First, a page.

* The forced resignation of Australian Building and Construction Commission chairman Nigel Hadkiss, after he was found to have breached the Act he was supposed to be enforcing

* Two separate cases in which the Australian Federal Police were forced to compensate the CFMEU and its officials for unlawful seizure of documents, wrongful arrest and other offences

* A string of failed prosecutions of union officials, many of them obviously involving an abuse of process. The classic was one dismissed by the judge in which an official was charged for “having a cup of tea with a mate

* The forced resignation of Michaela Cash’s senior media ­adviser David De Garis over an improper tipoff to the media regarding an equally improper AFP raid on the AWU

* The finding that Trade Union Royal Commission star witness Kathy Jackson misappropriated union funds, the very offence for which she had previously appeared as a whistleblower

But this is just, as Commissioner Dyson Heydon might say, the tip of the iceberg. It’s pretty clear that a more comprehensive inquiry would reveal extensive wrongdoing by senior ministers, and just about everyone involved in the Commission.

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Alphabet soup of denialism

In the last week we’ve had reports on the future of the electricity system from the ACCC, AEMO and ESB.  These acronymic bodies all share in the responsibility for the mess we find ourselves in today. Their reports are not only inconsistent with each other in critical respects, but internally incoherent.

The one thing they have in common is that they all assume that Australia should do nothing more about climate change. In this, they are reflecting the Trumpist views of our  government, restated more elegantly by its vapid frontman, Malcolm Turnbull.

The idea that these denialist policies could somehow represent a solution to the dispute over energy policy in Australia is bizarre. When and if the Trumpists are defeated, we will need a radical increase in ambition. A carbon price should be part of this, but the policy disasters of the last five years mean that much more drastic action will be needed.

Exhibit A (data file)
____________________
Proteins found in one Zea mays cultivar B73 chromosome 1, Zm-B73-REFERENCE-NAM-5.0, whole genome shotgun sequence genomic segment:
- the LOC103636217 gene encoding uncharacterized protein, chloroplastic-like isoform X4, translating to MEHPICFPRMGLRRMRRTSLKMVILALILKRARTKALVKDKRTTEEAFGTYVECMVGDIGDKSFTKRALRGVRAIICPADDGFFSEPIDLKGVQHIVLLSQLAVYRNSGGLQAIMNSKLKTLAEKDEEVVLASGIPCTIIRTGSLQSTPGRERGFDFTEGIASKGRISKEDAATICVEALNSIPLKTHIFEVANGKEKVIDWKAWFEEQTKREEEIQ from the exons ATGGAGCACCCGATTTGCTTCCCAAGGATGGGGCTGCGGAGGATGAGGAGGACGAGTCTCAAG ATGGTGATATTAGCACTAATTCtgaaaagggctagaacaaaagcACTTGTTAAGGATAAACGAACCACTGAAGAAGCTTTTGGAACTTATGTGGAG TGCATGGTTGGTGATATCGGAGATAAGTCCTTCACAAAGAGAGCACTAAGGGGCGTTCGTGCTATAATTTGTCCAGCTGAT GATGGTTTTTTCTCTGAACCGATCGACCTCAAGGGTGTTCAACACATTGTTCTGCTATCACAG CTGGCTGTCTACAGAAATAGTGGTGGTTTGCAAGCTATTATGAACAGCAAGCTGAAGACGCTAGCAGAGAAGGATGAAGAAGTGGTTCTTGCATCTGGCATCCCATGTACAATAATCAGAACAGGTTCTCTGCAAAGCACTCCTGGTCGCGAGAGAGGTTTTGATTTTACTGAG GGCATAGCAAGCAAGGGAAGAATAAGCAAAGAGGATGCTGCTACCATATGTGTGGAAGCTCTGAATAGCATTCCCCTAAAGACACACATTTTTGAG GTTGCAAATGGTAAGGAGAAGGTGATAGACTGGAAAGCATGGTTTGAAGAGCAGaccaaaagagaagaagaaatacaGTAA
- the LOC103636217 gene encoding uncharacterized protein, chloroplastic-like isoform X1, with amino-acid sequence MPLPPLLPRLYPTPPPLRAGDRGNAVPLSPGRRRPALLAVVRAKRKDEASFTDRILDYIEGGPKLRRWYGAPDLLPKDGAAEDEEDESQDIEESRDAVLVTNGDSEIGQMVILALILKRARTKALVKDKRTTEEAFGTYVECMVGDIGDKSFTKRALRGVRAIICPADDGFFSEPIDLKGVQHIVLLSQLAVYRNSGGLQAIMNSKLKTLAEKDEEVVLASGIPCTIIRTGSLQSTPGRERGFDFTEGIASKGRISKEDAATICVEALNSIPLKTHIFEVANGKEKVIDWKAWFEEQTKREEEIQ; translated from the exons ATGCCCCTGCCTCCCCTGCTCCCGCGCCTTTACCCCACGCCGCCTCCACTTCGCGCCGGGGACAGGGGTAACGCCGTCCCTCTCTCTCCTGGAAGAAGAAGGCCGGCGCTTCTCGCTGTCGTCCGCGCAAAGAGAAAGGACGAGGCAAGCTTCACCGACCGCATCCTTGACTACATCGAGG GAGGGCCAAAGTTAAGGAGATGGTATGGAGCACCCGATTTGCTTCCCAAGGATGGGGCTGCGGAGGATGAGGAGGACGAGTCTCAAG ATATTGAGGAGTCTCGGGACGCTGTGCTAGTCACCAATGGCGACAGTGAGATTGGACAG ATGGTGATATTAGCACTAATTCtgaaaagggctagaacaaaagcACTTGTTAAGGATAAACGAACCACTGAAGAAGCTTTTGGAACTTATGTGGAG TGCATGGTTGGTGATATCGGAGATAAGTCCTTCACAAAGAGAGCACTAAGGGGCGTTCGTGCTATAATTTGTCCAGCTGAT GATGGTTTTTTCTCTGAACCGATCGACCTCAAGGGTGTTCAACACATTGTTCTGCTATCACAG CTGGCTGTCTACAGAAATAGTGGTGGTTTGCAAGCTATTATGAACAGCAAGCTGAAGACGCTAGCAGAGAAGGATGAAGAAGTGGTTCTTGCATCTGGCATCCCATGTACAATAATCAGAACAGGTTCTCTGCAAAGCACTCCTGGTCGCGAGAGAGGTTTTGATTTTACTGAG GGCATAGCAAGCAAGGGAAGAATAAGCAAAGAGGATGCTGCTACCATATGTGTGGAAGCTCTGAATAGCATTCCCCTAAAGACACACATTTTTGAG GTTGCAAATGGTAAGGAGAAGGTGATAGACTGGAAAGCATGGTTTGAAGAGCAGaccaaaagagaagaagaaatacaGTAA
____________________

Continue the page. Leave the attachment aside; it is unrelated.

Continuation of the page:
The only benefit of the last week’s output is to remind us that the entire alphabet soup of bodies running our failing energy season needs to be tipped down the drain and replaced with a publicly owned grid, and a radical transformation of electricity generation, phasing out coal as rapidly as possible.

Some big news …

… least for me. Princeton University Press has agreed to publish my book, Economics in Two Lessons: Why Markets Work and Why they can Fail so Badly. I’ve been working on it for seven years, but it’s finally done. It should be published in the first half of 2019.

Stay tuned for news on a possible Australian edition.

What I’ve been writing in the last seven years or so (Part 1)

Now that I’ve finished a draft manuscript of my book, Economics in Two Lessons, I’m getting around to jobs I’ve been putting off for a long time (I started the book in 2011), such as updating my CV. At the moment, I’m working on publications in Internet outlets such as Aeon, The Conversation and the ABC’s (sadly departed now), The Drum.  I’ve listed  a bunch over the fold. The titles are mostly self-explanatory, so please take a look at any that seem likely to be interesting. If you’re so inclined, please comment.

There are plenty more to come, as and when I get free time and the inclination.